Monitor is to toughen disclosure rules for would-be foundation trusts, after a probe found University Hospitals of Morecambe Bay withheld information that could have led regulators to discover its major care failures sooner.

The FT regulator said it would in future require applicant trusts to sign a letter confirming that “all relevant information” had been disclosed, and to provide all reports on their governance or service quality from the preceding two years.

The move is a response to a review into how Morecambe Bay was able to win FT status in October 2010, just months before it was engulfed in a major care scandal.

HSJ revealed in March that the review, by consultants KPMG, had recommended the regulator commission deeper probes of applicants where it had specific quality or governance concerns.

The full review has now been released. It states that while Monitor was assessing UHMB’s FT application in 2010 the trust failed to disclose “the existence or findings” of a 2010 report by Dame Pauline Fielding on its maternity services.

KPMG said serious concerns about the trust’s maternity services that were not uncovered by the Care Quality Commission until July 2011 were “the same as those raised in the Fielding report 12 months previously”.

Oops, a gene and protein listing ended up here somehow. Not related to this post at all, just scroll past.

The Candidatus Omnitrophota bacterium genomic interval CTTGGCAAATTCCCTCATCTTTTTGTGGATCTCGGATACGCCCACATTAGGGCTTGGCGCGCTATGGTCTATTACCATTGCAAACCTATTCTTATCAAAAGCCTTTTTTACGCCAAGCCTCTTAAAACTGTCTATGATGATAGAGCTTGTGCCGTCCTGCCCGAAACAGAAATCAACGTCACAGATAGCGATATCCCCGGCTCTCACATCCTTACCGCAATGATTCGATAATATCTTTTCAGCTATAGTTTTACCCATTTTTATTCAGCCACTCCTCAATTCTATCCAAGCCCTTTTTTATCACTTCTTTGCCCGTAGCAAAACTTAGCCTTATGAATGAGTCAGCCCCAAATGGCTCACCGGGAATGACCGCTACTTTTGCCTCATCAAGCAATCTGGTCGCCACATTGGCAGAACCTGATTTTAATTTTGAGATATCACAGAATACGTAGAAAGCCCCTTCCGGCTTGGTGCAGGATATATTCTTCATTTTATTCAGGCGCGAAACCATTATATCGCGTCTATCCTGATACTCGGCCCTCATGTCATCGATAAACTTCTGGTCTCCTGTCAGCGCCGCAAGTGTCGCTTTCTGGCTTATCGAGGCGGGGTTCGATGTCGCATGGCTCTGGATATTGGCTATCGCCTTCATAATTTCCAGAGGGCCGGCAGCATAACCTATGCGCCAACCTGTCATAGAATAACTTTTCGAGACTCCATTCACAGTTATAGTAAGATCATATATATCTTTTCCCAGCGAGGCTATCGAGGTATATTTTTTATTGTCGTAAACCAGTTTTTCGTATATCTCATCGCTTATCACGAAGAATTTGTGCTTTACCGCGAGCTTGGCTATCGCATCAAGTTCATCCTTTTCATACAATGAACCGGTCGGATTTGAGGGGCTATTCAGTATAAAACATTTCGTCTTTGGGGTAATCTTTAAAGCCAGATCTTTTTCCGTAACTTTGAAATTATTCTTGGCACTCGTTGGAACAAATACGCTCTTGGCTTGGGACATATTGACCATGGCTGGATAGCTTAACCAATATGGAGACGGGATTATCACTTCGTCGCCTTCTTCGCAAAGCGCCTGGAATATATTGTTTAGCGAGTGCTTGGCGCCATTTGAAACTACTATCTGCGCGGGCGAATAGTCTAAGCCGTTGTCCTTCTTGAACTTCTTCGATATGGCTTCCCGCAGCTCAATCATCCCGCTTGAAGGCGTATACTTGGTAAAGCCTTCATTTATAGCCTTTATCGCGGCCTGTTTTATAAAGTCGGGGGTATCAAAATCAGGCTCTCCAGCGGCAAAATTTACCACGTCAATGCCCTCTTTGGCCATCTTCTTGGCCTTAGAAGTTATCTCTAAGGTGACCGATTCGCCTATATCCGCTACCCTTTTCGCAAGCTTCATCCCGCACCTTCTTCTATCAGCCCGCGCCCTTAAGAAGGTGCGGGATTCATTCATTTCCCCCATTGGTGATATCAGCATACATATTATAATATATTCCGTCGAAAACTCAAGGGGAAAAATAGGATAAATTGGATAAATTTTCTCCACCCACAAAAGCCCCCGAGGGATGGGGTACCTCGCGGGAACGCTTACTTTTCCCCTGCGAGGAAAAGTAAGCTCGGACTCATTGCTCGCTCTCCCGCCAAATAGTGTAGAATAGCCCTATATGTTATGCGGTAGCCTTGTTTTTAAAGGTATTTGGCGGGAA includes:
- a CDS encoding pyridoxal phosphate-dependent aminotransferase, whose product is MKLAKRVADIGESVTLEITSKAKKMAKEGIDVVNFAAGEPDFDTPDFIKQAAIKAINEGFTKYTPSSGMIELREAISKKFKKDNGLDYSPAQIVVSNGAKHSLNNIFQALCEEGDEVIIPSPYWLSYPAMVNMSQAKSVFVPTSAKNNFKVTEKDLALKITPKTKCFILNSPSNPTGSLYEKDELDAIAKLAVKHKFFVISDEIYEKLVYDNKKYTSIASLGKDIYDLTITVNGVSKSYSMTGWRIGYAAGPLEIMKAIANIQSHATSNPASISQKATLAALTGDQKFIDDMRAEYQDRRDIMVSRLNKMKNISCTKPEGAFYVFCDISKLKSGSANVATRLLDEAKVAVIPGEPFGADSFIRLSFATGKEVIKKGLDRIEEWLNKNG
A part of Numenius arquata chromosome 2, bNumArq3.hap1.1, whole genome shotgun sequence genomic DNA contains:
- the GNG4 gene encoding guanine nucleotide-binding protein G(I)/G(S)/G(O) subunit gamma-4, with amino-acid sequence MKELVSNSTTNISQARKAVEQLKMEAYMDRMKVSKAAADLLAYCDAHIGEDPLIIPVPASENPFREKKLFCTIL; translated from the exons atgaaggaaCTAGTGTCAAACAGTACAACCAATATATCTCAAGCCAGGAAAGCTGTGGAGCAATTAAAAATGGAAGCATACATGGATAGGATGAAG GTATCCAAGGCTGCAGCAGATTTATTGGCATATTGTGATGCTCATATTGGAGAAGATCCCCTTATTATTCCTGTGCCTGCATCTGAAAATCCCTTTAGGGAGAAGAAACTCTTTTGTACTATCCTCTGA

The CQC’s own June 2010 review of Morecambe Bay maternity services, by contrast, found the trust compliant with safety standards. The CQC had “indicated” it may have probed more deeply had it been aware of the Fielding report at the time, KPMG reported.

KPMG added that in September last year, after the CQC finally issued a warning notice to Morecambe Bay, a baby died in childbirth at the trust. The trust indicated that the cause related to “issues raised by the CQC warning notice”.

Monitor accepted the report’s recommendations on tougher disclosure rules and additional probes.

However, the father of a baby who died at Morecambe Bay said he wanted a public inquiry into the scandal. It was James Titcombe who made the CQC aware of the Fielding report, in 2011. However, he said this was not in May last year, as KPMG stated, but January – six months before the CQC sent inspectors back into the trust.

A CQC spokesman said it had sought a copy of the Fielding report from UHMB following Mr Titcombe’s intervention, which it received in April 2011. The July inspection “was timed to enable us to consider the findings of the inquest into the death of Joshua Titcombe”, he added.